(Last checked 07/31/14)

ELEMENTARY E-PHILANTHROPY
http://www.netaction.org/notes/notes53.html
http://www.netaction.org/notes/notes54.html
Michael Stein answers questions about signing up with online fundraising sites in NetAction Notes, Issue 53, December 27, 1999. The second link is to follow-up comments in the next issue.
(Last checked 07/31/14)

ELEMENTS OF A GRANT PROPOSAL
http://www.hotwinds.com/Grant_Prop.html
Tips from the Center for Nonprofit Management via Hotwinds.
(Last checked 07/31/14)

ENCYCLOPEDIA OF GRANT WRITING AND FUND RAISING
http://www.urbanministry.org/wiki/encyclopedia-grant-writing-and-fund-raising
This section of the wiki contains how-to guides, templates, and fast research fact sheets for grant writing, as well as resources on fund raising and partnerships between government and faith-based organizations. A compilation of web links by UrbanMinistry.org.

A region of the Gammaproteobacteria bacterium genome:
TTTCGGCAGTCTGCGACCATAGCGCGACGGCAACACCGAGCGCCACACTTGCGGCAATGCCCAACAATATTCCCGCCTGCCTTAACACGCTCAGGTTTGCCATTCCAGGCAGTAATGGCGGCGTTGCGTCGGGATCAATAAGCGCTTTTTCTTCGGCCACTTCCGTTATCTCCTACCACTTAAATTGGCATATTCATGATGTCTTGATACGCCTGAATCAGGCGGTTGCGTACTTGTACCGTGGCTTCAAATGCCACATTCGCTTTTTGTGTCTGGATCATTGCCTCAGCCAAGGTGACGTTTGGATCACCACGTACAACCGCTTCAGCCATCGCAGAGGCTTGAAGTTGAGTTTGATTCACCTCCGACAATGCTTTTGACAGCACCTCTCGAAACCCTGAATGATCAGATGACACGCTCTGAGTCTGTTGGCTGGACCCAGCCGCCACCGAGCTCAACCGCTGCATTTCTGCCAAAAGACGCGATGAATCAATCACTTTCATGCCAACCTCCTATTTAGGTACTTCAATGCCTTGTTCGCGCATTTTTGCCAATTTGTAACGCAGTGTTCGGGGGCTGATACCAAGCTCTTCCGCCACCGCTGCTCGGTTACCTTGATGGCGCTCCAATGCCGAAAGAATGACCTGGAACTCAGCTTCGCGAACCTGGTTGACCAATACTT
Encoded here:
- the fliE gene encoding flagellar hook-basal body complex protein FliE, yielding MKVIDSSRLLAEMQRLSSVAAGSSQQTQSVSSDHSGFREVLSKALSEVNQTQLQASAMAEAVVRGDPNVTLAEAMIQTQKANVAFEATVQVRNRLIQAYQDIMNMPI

(Last checked 07/31/14)

ENTERPRISING NONPROFITS MEET BUSINESSES HALFWAY
Internet Archive Link
When Girls Scouts come knocking with boxes of cookies, they are selling a sweet example of social enterprise, a rapidly growing movement in nonprofit fundraising. Social enterprise uses an earned-income business, such as selling cookies door-to-door, to bring in revenue for a charitable mission. From its roots in sheltered workshops, hospital cafés and museum gift shops, social enterprise has become an international trend with the potential to generate significant funds for nonprofits. While the idea is not entirely new to the nonprofit sector, it has gained significant momentum in the new millennium. Article by Linda Ketchum, University of Alaska Anchorage professor of social enterprise appearing in Alaska Funding Exchange, Volume III, Issue XII. Note : link works best in Mozilla Firefox.
(Last checked 07/31/14)